Another Mammogram

And here I thought I would have to get a mammogram in a year. Instead, I received a letter from the imaging center reminding me to book one. Soon.

So…this Wednesday I go in for both a mammogram and ultrasound. I told the staff that the family doctor had marked “mammogram” and not ultrasound, but she said the clinic automatically does an ultrasound as well. Ordered by doctor or not.

I have my prescription for Tylenol 4 so will take one prior to the visit. Those ultrasounds hurt so much! They are far worse than the mammogram. Tylenol 4 works to lessen all the pain, and I am grateful that my family doctor prescribed it.

Still losing hair from the Armidex, but I still have lots, so by no means am I balding, at least not yet.

I have had no issues with the Fosamax so far. I found out that the body can only absorb up to 500 mg of calcium at a time, so I take one calcium pill along with vitamin D at lunch, then the other calcium pill about two hours later, midafternoon.

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Good bye Port

I finished the Herceptin infusions at the end of May, had a mammogram in May, plus an ultrasound. The staff said the mammogram looked good, as did the radiology center’s doctor.
Then I had an ultrasound a couple of weeks later. I was told the results would be sent to the oncology doctor within a week. Well, she phoned me just the other day to ask about the ultrasound that I was supposed to have! She had not received the results!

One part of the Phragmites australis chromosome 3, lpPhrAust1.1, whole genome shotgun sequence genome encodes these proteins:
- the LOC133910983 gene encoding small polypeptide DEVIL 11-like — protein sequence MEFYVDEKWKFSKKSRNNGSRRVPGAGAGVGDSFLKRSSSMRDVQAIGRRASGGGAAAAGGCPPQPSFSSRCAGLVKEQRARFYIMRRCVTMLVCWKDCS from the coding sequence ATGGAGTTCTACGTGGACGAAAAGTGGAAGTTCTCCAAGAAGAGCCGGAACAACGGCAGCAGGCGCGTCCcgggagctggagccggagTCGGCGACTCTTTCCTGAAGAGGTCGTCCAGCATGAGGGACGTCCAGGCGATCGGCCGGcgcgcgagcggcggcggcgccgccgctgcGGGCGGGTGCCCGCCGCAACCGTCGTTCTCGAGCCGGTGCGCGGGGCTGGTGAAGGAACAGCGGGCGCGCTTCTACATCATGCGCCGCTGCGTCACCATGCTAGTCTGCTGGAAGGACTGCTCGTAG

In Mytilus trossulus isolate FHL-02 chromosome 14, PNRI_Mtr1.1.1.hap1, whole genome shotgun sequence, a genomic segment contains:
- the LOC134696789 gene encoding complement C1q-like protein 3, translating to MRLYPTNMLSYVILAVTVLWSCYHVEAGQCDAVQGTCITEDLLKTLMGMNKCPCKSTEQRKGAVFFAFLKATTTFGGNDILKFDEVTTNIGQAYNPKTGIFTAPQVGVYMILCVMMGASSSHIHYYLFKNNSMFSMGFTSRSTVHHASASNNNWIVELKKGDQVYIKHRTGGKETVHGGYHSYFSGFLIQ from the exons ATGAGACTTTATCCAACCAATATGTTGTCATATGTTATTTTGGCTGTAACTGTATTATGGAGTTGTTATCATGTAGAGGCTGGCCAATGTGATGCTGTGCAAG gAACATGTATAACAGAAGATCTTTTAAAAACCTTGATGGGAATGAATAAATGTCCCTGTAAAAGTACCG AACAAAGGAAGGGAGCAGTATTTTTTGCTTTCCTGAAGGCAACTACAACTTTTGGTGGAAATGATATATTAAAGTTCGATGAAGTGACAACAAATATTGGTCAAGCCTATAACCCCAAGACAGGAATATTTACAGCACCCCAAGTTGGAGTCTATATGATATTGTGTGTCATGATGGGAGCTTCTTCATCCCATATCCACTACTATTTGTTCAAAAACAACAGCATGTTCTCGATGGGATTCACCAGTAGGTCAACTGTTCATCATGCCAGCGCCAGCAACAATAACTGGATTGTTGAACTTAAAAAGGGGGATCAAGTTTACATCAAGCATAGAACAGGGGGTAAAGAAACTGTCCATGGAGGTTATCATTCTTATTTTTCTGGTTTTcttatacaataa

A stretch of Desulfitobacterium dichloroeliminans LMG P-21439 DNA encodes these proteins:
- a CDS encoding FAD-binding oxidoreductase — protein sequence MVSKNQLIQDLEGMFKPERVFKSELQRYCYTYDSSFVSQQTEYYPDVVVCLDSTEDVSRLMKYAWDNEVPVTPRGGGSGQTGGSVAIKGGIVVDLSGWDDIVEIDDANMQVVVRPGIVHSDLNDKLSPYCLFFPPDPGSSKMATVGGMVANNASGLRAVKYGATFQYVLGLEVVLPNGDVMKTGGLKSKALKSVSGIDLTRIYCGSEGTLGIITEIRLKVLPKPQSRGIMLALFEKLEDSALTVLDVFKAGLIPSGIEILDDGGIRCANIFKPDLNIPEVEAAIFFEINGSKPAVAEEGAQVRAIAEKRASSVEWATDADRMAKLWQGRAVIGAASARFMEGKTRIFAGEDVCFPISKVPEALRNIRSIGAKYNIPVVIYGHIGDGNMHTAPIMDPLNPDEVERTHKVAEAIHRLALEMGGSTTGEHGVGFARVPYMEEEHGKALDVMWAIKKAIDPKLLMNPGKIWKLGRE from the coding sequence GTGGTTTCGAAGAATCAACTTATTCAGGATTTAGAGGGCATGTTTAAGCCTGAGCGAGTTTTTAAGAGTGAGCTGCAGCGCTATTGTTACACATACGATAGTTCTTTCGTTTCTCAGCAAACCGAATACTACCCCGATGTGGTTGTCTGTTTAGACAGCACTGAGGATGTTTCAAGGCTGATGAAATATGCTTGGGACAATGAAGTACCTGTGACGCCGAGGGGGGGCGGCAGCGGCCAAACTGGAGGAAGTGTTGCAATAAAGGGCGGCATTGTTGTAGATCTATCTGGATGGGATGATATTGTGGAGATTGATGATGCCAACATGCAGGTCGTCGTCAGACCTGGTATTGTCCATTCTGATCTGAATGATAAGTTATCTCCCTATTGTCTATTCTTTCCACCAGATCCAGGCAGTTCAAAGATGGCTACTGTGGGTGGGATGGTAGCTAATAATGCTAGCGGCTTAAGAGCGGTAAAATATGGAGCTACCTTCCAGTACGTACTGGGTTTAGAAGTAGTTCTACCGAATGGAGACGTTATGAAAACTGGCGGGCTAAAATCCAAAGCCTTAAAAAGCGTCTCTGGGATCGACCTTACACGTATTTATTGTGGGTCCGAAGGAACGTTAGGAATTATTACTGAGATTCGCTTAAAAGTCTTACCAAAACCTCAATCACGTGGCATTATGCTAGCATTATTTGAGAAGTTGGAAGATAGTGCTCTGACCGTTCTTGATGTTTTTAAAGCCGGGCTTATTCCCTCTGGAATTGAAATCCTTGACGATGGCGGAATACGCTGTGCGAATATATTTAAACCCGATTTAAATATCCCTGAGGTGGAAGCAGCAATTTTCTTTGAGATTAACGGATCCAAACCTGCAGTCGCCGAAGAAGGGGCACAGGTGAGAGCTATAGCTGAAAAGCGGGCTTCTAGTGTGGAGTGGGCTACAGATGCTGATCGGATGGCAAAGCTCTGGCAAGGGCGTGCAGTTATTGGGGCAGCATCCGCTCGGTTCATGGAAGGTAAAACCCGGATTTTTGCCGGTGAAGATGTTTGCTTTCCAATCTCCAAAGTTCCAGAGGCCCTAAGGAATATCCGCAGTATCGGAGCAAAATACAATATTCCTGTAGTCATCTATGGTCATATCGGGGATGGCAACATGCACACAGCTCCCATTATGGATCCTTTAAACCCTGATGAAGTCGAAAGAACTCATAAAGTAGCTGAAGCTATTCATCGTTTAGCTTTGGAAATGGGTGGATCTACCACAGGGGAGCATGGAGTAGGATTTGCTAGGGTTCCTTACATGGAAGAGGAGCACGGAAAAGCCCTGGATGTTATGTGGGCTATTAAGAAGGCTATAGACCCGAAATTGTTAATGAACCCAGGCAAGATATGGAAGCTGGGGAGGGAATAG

I haven’t heard back from Dr. S. so I hope that the results are indeed alright.

Also in May was one last MUGAscan as well as the port removal. I had no IV, and it was removed under local anesthetic. It took only about 15 minutes to remove and then I was sent to recovery for just over an hour, then came home. The stitches are dissolving, so no need to return to the doctor for that.

Here are photos of the port in place. I actually thought to take these photos so maybe my ‘chemo brain’ memory is getting better.

 

Port shown under skin.

Port shown under skin.

 

 

 

 

 

 

 

 

 

I am pleased that it served its purpose and is now out.

You can read more about ports at the Bard site (they made the port I had)

http://bardaccess.com/products.php

and at the Canadian Cancer Society’s site on this page

http://www.cancer.ca/en/cancer-information/diagnosis-and-treatment/tests-and-procedures/subcutaneous-port/?region=ab

I continue on the Tamoxifen with some night sweats and hot flashes, occasionally. The doctor said good, that shows the pills are working! She says the symptoms may lessen over time. She doesn’t want to prescribe anything to control it at this time. Some women apparently have 5 night sweats a night, so I am not doing that at least.

 

 

I Needed a Rest

I am back, after completing the fourth and final chemotherapy treatment and then the 16 doses of radiation.

Now it’s Herceptin infusions continuing, every three weeks, through May 2014. And a MUGAscan every three months, (the next in February 2014) followed by a check with the oncologist.

I could have posted here sooner. While the fourth dose of chemotherapy made me feel terrible, the radiation was simple, and I felt okay. I was just tired of the subject. You know, every time I turned around there was  someone talking about cancer. I got sick of it.

After the chemo was done,  my hair started to grow back and I was no longer bald after about 5 weeks. I can now go without a wig or hat and not feel too self-conscious. The hair is the same color it was before the chemotherapy, but it is wavier that before – I had some natural wave prior.

My worst symptom after chemo is this – breaking and soft fingernails. I could see the white lines on the nails, caused by each of the four chemos. Finally, after five months, my nails are nearly grown out and no longer show any white. I hope from here on they will grow and not break. I bought some nail strengthener and have used that with some success. And non-acetone nail enamel remover.

The radiation was okay. Here is how each day was: